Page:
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In the Hindu philosophical tradition Vedanta means the

essence of the Vedas, as described in the Upanishads, the Brahma-Sutras, and the Bhagavad Gita. It
includes three main systems of Indian philosophical thought, namely, dualism, as taught by
Madhavacharya, qualified non-dualism, as taught by Ramanujacharya, and absolute non-dualism,
whose chief proponents are Gaudapada and Sankaracharya. The philosophy of non-dualism,
embodying the conclusions of Vedanta, seems to have influenced to a greater or lesser degree all the
philosophies and religions of India. It is the unique contribution of the Hindus to the philosophical
thinking of the world."

The three basic texts of Vedanta are the Upanishads, the
Bhagavad Gita and the BrahmaSutras. Together they are
referred to as the Prasthan-traya or the triple canon of the
The author of the Brahma-Sutras is Badarayan whom Indian tradition identifies with Vyasa. In the
Brahma-Sutras, Badarayana- Vyasa strings together the leading concepts of Vedanta in an orderly
manner. The Sutra is an exquisite garland made out of the Upanishadic blossoms. It is divided into
four chapters known as Adhyayas. Each chapter consists of four parts called Padas. Each part has a
number of sections called Adhikaranas and each section has one or more aphorisms or Sutras.
According to Sri Sankaracharya, the number of sections is 192. The total number of aphorisms
(Sutras) is 555.
In the first chapter which is on Harmony (Samanvaya), Badarayana teaches that the Vedantic texts,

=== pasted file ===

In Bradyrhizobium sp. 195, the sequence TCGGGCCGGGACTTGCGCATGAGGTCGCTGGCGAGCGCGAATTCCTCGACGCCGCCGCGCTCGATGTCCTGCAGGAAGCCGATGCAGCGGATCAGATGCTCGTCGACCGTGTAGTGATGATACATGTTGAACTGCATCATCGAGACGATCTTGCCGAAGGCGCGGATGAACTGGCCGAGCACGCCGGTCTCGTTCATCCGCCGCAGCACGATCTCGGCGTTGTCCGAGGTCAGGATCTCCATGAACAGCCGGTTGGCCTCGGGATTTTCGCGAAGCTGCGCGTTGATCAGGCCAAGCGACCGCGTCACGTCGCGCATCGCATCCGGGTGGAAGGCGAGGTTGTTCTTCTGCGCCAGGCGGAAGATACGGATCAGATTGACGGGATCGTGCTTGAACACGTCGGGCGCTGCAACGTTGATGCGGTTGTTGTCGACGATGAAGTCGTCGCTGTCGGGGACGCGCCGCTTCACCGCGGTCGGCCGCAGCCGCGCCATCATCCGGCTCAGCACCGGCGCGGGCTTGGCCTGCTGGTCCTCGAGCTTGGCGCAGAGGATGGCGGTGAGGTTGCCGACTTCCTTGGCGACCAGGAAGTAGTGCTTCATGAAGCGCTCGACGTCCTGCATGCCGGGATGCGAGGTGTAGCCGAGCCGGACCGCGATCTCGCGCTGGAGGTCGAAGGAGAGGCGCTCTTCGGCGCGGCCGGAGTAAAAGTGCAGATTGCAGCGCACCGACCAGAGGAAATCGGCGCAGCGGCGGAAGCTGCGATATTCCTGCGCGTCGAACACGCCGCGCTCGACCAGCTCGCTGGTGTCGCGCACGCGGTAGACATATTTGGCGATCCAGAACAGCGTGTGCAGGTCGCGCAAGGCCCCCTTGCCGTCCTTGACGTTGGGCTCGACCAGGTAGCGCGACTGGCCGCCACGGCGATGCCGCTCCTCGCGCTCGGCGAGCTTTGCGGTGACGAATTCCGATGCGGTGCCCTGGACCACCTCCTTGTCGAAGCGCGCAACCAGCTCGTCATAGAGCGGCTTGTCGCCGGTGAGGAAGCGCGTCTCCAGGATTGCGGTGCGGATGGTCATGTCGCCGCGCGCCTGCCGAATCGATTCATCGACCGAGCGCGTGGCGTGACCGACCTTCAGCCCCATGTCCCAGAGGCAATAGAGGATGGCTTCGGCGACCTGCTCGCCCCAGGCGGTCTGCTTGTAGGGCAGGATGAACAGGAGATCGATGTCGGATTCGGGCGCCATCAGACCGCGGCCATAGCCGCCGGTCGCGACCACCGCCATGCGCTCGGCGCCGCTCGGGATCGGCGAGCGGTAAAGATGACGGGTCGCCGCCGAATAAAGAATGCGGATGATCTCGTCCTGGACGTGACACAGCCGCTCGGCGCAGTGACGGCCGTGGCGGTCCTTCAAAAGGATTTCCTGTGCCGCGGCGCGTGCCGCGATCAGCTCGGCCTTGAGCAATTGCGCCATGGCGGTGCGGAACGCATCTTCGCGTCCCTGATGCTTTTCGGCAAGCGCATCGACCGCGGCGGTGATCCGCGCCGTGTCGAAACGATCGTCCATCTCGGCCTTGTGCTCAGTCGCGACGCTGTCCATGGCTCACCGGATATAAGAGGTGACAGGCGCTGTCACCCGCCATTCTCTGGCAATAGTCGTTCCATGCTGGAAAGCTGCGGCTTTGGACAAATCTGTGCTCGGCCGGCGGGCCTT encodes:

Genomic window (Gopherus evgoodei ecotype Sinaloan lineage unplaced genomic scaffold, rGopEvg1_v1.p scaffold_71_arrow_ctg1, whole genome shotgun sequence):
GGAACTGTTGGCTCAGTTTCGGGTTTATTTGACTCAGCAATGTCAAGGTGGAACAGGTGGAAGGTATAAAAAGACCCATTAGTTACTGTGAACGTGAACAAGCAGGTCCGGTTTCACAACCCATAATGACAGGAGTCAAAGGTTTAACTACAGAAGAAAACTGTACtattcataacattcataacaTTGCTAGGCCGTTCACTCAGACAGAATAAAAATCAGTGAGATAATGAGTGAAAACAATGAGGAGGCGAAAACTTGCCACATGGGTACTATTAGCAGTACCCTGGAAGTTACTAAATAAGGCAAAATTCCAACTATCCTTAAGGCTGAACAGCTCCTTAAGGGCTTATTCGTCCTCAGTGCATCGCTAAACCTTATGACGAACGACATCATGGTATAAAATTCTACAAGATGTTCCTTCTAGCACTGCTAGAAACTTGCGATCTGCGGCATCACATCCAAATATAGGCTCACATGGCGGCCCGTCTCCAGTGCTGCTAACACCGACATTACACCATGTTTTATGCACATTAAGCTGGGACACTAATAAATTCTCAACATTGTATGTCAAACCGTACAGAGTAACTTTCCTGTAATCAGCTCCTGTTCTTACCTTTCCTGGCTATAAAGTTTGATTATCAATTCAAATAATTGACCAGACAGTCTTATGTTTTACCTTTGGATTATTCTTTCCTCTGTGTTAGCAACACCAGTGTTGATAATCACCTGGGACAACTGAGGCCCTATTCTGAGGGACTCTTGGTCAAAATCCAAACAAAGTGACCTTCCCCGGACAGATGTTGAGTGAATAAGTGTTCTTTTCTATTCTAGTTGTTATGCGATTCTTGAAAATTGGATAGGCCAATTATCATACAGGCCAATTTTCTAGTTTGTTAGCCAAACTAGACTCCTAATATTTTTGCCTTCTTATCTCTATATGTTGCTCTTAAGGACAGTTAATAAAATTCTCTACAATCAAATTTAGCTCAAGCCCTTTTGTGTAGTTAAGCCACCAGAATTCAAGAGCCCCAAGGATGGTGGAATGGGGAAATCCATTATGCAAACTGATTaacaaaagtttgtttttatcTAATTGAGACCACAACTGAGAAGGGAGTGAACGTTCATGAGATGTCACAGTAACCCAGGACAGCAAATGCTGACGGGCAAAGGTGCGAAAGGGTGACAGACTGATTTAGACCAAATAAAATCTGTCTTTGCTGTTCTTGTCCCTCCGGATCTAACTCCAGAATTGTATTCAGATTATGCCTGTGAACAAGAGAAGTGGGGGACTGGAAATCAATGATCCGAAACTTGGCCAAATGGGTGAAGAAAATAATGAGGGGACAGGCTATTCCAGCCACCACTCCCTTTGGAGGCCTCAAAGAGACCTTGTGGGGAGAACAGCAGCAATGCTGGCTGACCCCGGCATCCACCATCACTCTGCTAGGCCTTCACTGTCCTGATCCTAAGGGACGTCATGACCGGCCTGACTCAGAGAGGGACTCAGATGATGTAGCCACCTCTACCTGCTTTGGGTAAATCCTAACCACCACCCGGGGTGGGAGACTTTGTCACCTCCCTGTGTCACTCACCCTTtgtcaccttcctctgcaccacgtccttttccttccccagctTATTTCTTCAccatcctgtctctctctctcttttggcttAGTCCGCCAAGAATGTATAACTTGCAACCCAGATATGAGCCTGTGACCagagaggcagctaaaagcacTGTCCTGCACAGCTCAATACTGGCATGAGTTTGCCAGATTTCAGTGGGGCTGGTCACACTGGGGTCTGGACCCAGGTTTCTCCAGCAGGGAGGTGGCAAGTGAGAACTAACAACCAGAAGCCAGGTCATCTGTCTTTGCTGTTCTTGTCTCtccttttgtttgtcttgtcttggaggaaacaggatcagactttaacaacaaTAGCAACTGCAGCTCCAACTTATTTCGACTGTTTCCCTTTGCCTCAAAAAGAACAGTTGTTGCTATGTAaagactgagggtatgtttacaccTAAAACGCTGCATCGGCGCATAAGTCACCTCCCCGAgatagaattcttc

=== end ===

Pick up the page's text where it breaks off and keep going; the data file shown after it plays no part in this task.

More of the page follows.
taken as a whole, have as their purport Brahman, the non-dual Reality. Badarayana shows that the
Vedantic texts harmoniously teach Brahman as the plenary Reality, the world-ground which is of the
nature of Existence-Consciousness-Bliss, which is the supreme object of meditation, and which is the
final goal to be realised.
In the second chapter which is titled Non-conflict (Avirodha), Badarayana discusses the objections
that may be raised against the metaphysics of Vedanta. According to Vedanta, Brahman is the
substratum, the sole and the whole cause of the universe. Some theistic schools do not subscribe to
this view. They hold that God is only the efficient cause who fashions the world out of extraneous
matter which is co-eternal with God. Badarayana shows that this view is not sound because God would
then become limited and finite. The world (universe) appears from Brahman, stays in it, and gets
resolved into it. This does not involve any effort on the part of Brahman. The example of milk turning
into curd is useful for realising that there is no need for an external agency for the world to appear.
The truth is that the world is not separate from Brahman; it has no independent existence. The effect
is non-different from the cause. In other words, the effect is appearance, the cause alone is real. An

analogy would be to compare the non-evolution and evolution of the world to the folded and spread
out states , respectively, of a piece of cloth. What is the status of the individual soul? Is it the product
of Brahman?
In the third chapter of the Brahma-Sutras, Badarayana discusses the means to release-sadhana. If the
soul had performed the appropriate meditations, it goes along the path of the gods (Devayana) and
reaches Brama-Loka.
The last chapter of the Brahma-Sutras is on The Fruit (Phala). Prarabdha is the karma which has
begun to fructify and is responsible for the present body. The truth is that for the Jivan-Mukta
(liberated ) there is no body at all. The knower of Brahman realises the Absolute, non-different from
Brahman. When one has gained release, there is no more involvements in the samsara; no more
return to the cycle of birth and death